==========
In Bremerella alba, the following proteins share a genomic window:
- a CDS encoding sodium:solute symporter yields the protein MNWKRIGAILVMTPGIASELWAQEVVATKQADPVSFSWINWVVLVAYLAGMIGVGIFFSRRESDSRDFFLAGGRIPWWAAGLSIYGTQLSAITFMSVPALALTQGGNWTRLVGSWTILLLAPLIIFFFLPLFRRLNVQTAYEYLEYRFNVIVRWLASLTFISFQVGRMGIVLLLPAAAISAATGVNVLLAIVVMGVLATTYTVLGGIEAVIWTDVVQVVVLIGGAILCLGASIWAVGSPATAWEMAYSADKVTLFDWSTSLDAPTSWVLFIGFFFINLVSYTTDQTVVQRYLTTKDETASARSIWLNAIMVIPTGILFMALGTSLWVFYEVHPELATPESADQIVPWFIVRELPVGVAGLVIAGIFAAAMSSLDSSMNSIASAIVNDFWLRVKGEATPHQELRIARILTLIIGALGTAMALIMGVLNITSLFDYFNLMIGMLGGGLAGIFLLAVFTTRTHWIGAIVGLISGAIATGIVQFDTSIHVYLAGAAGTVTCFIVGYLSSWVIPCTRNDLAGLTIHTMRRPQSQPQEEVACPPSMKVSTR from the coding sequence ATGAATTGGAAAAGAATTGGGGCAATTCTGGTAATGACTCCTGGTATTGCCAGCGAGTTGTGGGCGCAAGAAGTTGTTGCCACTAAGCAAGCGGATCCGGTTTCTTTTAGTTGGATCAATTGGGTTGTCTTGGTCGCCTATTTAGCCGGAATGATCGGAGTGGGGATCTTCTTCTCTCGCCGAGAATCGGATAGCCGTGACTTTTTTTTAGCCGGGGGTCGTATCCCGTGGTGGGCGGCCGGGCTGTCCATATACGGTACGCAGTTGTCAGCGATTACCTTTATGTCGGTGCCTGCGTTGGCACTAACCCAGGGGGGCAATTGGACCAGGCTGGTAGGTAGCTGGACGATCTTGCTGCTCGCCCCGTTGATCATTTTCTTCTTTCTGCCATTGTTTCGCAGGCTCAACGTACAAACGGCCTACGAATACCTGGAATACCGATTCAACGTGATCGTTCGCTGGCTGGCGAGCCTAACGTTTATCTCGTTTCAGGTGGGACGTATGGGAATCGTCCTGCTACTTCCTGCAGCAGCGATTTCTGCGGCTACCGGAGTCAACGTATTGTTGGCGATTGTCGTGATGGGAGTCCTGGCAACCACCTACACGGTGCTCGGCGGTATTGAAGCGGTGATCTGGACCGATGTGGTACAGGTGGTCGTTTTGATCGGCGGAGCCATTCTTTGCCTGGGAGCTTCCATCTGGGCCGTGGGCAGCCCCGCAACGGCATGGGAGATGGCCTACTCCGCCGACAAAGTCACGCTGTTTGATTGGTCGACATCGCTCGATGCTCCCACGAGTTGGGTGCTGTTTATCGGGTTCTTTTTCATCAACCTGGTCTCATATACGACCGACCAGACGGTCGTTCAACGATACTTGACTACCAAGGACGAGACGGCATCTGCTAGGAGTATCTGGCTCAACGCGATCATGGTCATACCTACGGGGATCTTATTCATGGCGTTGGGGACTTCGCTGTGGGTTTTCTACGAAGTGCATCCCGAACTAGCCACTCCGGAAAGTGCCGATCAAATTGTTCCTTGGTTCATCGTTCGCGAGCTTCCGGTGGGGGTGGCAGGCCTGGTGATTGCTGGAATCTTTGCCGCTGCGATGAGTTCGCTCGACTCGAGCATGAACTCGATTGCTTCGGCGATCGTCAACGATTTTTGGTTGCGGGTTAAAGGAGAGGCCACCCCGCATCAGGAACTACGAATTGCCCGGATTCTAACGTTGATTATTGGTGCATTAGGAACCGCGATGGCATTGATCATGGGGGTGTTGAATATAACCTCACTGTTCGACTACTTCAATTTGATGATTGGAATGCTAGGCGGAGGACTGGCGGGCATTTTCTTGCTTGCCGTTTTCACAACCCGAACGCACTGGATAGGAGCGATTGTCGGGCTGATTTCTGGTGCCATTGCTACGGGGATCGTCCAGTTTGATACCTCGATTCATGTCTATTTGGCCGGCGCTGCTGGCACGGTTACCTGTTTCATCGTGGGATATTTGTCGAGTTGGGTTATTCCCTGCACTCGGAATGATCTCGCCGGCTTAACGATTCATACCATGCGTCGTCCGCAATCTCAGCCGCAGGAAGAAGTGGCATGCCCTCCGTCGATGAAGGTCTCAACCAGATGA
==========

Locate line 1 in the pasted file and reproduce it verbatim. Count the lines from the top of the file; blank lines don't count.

In Bremerella alba, the following proteins share a genomic window: